On our way to Lhasa, Tibet, we first went to Beijing, then Chengdu, then Beijing, then Lhasa through Chengdu, back to Beijing through Chengdu and home.
This is Judith addressing Prison Officials, that came from every province in China, with her interpreter. She talked about the spread of AIDS by drug users using her research in Chicago as the basis.
The most prominent feature of Chengdu is its lack of sun. The day starts with grey fog and ends with brown fog due to the day's pollution from traffic. There are 300 days a year where the sun, stars, and moon are not visible. It does get light and the fog is less dense as the day progresses, but I found the brightest part of the area around the hotel was at night when all the commercial lights were on. It’s kind of like Times Square Lite. There are mountains to the west and to the east and there are no updrafts to clear the skies. When we left, we felt it was a big relief to feel the sun and see the stars and moon again, although at the time we didn’t think about it too much.
We were surprised to find Chengdu to be such a large and modern city in the interior of the country. Most of the wealth of the country can be seen in the eastern and coastal cities. In one of the very modern shopping areas very near our Holiday Inn hotel (4 ½ stars), young people were everywhere shopping. There were dressed very fashionably, western styled, walking around with cells phones to their ears.
The people of Chengdu (Chengduians?) are much more "laid back" than people in the East, or so we were told.
Our hosts take good care of us, picking us up in a police van every day and taking us to what there is to see.
Du Jiang Yan Irrigation System
We traveled outside the city to see the UN World Heritage acclaimed Du Jiang Yan Irrigation System and saw that the country side was rich with vegetable crops. We passed Motorola and Intel factories along the way, located just outside the city.
About 250 B.C., Li Bing (governor of Shu Prefecture) built a flood control and irrigation system on the Minjiang River that stopped flooding of the river and diverted water for irrigation. It is an absolute amazing feat of hydraulic engineering. It took 23 years to complete. Basically, it was “divide and conquer”. The river was split, and then split again, etc. and depending on the height and flow, water was diverted for irrigation without flooding. The system uses earth levies and dams and silt is automatically carried away by the rapid flow, deep channel part. Originally, the dam supports were made of logs formed like tank traps, weighted down by stones which had to be replaced periodically. Today, only the dams have been replaced with modern ones.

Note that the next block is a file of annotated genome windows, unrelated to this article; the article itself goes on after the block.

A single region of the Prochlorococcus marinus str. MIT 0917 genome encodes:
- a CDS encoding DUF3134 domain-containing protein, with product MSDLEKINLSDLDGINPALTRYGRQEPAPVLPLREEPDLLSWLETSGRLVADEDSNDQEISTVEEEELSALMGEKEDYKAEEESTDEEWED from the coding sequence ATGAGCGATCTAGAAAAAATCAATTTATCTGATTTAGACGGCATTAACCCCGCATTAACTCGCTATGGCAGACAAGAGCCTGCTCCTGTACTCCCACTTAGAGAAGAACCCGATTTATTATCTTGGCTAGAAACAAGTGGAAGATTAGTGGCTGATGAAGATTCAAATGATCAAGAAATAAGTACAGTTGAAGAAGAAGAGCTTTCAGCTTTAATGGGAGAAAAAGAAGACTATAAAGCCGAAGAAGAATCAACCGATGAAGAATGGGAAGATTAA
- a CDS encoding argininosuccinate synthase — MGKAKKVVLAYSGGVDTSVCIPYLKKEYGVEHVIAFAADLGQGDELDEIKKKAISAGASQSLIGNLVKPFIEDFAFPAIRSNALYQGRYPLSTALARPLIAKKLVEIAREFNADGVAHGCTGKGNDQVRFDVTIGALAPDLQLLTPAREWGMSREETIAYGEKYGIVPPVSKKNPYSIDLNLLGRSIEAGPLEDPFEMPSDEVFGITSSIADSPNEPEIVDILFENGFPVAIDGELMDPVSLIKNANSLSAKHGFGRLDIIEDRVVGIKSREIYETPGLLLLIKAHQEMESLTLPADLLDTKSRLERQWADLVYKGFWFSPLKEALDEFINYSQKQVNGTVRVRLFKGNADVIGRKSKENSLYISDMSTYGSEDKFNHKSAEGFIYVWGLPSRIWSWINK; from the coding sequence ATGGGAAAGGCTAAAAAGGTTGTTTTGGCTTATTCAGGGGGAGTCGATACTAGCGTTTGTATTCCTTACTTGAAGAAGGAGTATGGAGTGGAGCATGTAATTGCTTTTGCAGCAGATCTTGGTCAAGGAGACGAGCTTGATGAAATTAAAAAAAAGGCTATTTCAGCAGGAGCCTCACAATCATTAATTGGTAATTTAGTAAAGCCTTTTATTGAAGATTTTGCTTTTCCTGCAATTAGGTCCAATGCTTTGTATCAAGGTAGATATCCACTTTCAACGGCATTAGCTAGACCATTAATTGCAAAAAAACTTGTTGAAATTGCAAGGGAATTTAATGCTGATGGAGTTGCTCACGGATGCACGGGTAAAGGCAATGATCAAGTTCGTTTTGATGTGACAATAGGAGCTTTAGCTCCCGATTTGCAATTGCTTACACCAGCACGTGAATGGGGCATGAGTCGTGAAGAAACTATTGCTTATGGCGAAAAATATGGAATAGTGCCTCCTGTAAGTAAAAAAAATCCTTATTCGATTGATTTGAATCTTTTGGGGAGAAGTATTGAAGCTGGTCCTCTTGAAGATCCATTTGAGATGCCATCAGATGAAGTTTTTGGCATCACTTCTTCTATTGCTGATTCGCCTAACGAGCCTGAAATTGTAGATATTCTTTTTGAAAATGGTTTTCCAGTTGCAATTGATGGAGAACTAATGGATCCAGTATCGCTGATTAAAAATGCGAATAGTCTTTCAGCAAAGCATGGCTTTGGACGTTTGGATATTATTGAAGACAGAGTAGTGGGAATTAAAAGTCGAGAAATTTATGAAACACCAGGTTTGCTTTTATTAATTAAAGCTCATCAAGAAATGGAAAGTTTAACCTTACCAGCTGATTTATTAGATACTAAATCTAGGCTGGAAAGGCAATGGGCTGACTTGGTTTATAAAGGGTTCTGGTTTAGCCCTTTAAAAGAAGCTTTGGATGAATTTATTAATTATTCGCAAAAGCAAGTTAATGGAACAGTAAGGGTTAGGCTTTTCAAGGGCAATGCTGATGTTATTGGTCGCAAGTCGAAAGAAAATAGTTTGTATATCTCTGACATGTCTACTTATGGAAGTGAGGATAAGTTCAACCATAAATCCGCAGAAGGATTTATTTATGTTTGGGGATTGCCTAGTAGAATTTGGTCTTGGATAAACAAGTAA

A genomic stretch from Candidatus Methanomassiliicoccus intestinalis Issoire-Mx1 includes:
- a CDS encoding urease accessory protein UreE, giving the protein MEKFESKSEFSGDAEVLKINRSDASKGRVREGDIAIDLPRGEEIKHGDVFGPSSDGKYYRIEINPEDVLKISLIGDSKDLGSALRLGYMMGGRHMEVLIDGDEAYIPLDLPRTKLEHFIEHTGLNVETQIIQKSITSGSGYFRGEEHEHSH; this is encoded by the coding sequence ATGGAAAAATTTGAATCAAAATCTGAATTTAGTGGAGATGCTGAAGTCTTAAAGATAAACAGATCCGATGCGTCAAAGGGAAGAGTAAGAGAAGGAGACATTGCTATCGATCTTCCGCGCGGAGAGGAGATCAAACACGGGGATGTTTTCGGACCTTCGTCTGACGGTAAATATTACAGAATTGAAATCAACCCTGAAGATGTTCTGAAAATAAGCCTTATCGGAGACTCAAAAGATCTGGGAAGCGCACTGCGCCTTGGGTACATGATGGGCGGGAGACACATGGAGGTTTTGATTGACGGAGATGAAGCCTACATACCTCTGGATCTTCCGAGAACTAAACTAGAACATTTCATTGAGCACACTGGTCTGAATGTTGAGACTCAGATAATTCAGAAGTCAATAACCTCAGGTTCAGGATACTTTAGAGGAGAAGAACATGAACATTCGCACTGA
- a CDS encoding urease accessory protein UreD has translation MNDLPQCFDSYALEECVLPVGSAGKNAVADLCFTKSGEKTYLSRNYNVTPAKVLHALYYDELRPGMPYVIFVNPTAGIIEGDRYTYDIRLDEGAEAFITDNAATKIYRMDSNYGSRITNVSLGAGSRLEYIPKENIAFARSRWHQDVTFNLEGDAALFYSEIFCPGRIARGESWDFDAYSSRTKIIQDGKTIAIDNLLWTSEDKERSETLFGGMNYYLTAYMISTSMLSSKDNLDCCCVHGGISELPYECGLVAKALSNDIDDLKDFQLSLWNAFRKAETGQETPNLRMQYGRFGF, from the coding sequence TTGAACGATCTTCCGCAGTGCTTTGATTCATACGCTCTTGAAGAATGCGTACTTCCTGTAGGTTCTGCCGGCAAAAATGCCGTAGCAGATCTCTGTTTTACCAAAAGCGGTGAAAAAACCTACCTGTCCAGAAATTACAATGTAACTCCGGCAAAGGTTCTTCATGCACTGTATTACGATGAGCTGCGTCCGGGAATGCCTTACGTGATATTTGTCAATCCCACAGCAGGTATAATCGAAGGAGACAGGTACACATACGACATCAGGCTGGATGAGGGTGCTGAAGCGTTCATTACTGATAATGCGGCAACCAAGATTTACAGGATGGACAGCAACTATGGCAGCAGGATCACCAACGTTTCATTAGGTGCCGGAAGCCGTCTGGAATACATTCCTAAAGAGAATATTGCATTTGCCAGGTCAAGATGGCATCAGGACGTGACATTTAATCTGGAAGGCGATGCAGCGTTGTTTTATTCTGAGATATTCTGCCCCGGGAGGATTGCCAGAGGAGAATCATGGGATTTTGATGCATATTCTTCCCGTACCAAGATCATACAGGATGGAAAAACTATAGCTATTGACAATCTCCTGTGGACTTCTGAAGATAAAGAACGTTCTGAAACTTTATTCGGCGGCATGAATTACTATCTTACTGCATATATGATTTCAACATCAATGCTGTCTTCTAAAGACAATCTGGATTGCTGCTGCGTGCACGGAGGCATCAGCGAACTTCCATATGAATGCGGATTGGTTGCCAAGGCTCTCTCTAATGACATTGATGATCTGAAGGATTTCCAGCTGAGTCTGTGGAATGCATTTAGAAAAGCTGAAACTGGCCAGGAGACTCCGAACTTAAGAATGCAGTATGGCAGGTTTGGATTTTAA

The cool thing is that the scenery surrounding the river is really beautiful and there are temples high up the surrounding river bank, honoring Li Bing, and lots of flower gardens and fountains in the tourist area.
Water in China flows from the high mountains near the Himalayas to the east through gorges which cut through mountain ridges. Flooding has been very long standing problem in China and the really big Three Gorges Dam project to control the Yangtze River is a resultant response. However, back in 250 B.C., Li Bing conquered the Minjiang River.
All of the giant pandas come from Sichuan and the two neighboring provinces. About 6 miles from the center of Chengdu, there is a Panda preserve, complete with an educational film, museum, and panda nursery. They have about 45 pandas kept here. We saw Pandas sleeping, eating, and playfully wrestling. Also in this preserve were some red Pandas, which are from the raccoon family.